Blockchain technology is everywhere at the moment, primarily because of the roller-coaster price changes of Bitcoin, Ethereum, Ripple and other crypto-currencies. Blockchain applications are disrupting incumbent institutions, putting the technology into the hands of individuals instead.

Photo by John Salvino on Unsplash

In this post we’ll look at why the blockchain is being devoted so many column inches by examining three great use-cases for the technology.

1. Remittances

At its heart a blockchain is a ledger, with each line recording the transfer of value from one account to another:

from to value
peter mary 5500
laura kate 100
mary bill 200000298

As the ledger is write-only, protected by cryptographic signatures and hashes and stored in the public domain, it can be used to record the transfers of value in virtual currencies that are not government-backed or subject to regulation, taxation or duties. There are as many cryptocurrencies as the blockchains they run on, and the price of each coin (in relation to the dollar) varies over time with the time-honoured rules of supply vs demand.

Using Bitcoin to transfer the equivalent of $100,000 from one country to another is much cheaper than using traditional banking products that transfer actual dollars.

2. Raising capital

Another disruptive use-case is to use a smart contract platform like Ethereum to launch an ICO (Initial Coin Offerring). In simple terms, a smart contract is set up on the Ethereum blockchain that controls a limited supply of tokens. The tokens are sold in exchange for Ether (the crypto-currency that powers the Ethereum blockchain).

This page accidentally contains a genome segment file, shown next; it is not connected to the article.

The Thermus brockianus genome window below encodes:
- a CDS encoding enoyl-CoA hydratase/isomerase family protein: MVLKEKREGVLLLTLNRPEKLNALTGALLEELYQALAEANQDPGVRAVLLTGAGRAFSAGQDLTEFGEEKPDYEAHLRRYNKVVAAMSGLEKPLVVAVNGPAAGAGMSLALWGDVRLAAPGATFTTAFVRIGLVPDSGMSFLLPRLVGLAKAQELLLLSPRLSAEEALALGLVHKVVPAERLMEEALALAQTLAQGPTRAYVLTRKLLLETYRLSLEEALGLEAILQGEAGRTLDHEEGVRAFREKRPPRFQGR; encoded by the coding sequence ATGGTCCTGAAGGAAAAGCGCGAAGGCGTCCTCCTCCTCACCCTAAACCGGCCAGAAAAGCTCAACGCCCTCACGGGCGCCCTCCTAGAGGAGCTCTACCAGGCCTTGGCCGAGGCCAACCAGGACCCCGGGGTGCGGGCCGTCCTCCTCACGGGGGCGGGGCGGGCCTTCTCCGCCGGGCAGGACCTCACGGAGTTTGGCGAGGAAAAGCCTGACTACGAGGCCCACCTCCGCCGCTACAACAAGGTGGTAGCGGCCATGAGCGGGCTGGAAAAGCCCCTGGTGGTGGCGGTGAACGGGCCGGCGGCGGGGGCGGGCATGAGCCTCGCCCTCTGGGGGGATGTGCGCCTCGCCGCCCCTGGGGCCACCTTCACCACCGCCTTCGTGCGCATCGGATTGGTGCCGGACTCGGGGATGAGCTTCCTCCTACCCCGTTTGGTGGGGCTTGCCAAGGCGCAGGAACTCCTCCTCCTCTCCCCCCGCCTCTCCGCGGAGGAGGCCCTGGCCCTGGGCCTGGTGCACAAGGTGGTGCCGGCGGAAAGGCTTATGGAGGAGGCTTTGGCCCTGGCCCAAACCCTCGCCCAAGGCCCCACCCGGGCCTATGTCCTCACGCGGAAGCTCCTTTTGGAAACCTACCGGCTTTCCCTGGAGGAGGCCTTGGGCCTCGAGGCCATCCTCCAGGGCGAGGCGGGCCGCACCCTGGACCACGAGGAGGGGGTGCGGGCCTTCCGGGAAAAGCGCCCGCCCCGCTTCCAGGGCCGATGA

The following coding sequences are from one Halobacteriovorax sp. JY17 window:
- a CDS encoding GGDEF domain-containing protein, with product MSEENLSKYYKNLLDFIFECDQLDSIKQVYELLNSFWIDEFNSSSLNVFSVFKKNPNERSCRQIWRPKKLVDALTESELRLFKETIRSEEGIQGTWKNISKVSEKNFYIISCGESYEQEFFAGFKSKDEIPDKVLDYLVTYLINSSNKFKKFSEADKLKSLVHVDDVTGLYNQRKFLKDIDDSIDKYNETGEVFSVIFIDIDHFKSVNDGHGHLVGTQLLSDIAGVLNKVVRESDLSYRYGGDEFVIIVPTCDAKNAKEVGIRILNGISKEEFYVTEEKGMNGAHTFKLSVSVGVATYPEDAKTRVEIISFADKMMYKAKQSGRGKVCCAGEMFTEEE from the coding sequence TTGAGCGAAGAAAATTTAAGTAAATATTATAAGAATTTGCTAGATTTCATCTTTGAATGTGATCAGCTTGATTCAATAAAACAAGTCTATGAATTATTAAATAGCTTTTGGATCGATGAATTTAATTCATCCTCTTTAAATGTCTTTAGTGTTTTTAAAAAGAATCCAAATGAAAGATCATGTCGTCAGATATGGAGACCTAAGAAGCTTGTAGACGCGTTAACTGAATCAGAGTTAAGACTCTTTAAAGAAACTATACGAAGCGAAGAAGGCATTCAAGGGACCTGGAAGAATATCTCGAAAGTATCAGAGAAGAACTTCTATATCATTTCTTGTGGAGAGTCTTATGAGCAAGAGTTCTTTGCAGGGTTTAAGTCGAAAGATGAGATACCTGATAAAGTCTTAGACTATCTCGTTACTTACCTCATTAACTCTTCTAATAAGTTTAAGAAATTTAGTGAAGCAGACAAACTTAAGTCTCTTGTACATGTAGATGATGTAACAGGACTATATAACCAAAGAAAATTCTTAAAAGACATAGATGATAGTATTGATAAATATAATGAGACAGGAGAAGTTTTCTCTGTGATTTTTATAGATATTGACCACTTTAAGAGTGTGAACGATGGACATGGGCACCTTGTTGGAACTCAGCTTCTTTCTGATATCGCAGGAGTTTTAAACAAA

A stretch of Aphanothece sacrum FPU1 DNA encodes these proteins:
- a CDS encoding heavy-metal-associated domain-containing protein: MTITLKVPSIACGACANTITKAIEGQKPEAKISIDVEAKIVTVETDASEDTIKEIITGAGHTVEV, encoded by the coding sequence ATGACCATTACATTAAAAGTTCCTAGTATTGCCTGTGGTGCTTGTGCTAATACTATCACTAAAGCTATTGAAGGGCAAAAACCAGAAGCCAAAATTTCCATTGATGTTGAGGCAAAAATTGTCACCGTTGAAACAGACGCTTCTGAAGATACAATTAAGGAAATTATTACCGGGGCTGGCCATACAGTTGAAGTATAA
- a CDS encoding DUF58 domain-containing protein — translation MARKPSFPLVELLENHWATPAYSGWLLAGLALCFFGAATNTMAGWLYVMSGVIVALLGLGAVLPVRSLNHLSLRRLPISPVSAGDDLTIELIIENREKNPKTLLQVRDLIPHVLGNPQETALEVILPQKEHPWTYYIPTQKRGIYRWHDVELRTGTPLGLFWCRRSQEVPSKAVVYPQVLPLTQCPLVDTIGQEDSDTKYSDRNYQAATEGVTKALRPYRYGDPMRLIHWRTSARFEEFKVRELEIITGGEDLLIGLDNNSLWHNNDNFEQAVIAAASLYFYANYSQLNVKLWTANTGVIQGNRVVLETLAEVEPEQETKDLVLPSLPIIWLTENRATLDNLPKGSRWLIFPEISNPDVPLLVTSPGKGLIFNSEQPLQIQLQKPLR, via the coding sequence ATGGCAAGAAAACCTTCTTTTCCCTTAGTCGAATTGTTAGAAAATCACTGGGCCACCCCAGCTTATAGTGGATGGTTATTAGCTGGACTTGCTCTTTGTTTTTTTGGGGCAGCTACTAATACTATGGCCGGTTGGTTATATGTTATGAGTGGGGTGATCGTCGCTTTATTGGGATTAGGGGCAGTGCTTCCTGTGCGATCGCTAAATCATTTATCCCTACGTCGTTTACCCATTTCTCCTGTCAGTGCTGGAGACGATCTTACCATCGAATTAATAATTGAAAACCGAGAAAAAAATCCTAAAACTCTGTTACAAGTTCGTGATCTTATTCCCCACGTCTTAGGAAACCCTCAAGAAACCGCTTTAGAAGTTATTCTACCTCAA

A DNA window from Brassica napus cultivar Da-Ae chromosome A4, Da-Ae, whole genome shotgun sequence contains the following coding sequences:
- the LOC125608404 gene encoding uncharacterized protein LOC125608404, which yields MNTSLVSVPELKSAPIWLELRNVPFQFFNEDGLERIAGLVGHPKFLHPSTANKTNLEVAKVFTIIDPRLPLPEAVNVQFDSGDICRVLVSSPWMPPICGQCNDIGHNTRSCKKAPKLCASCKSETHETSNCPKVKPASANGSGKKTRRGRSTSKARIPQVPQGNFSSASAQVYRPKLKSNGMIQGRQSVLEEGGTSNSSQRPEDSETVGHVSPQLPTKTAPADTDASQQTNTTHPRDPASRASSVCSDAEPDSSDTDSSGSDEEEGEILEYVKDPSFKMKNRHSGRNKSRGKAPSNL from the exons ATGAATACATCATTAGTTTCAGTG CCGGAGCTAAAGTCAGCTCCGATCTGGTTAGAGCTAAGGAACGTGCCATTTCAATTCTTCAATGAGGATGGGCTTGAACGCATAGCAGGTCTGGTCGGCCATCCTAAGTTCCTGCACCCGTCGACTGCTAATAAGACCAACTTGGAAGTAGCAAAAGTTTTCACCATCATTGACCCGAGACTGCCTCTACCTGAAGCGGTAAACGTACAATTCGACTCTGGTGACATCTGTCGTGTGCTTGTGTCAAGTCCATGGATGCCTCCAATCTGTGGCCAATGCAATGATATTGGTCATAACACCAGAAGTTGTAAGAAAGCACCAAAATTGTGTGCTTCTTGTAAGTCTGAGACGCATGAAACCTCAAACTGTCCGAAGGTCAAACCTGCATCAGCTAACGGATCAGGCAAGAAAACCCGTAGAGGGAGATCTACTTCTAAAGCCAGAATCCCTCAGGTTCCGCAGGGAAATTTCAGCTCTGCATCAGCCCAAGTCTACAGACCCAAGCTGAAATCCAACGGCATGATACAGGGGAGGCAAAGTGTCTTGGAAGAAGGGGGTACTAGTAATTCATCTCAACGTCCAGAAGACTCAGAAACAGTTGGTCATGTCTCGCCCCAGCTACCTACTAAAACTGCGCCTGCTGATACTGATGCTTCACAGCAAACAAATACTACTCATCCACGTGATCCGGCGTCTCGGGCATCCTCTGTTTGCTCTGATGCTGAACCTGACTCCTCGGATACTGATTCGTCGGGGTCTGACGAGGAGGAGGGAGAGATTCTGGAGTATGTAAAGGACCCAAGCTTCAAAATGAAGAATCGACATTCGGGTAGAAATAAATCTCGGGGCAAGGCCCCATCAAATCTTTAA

With no infrastructure, an ICO can raise capital to back your idea with the purchasers of the tokens becoming the “shareholders” in your prospective venture. It’s like crowd-funding on steroids!

3. Notarisation

Each entry on a public blockchain is distributed around the globe so that there are thousands of copies of the data, all in the public domain. Each “row” in the ledger is timestamped and unchangable, a fact used by blockchain notarisation services like Nottario.

Nottario stores the digital fingerprint of your data (not the data itself) in a smart contract on the Ethereum blockchain forever: no updates or deletions are possible. As the timestamp of the entry is public knowledge, it is an incontravertable fact that the file you presented existed in known form at a known time and date. This is the very definition of notarisation but without employing the costly services of a human notary public and without your precious data leaving your computer.

Unlike many ICO offerings, Nottario is a real working service, not just a white paper containing an rough idea! Try Nottario for yourself with any file you need to notarise.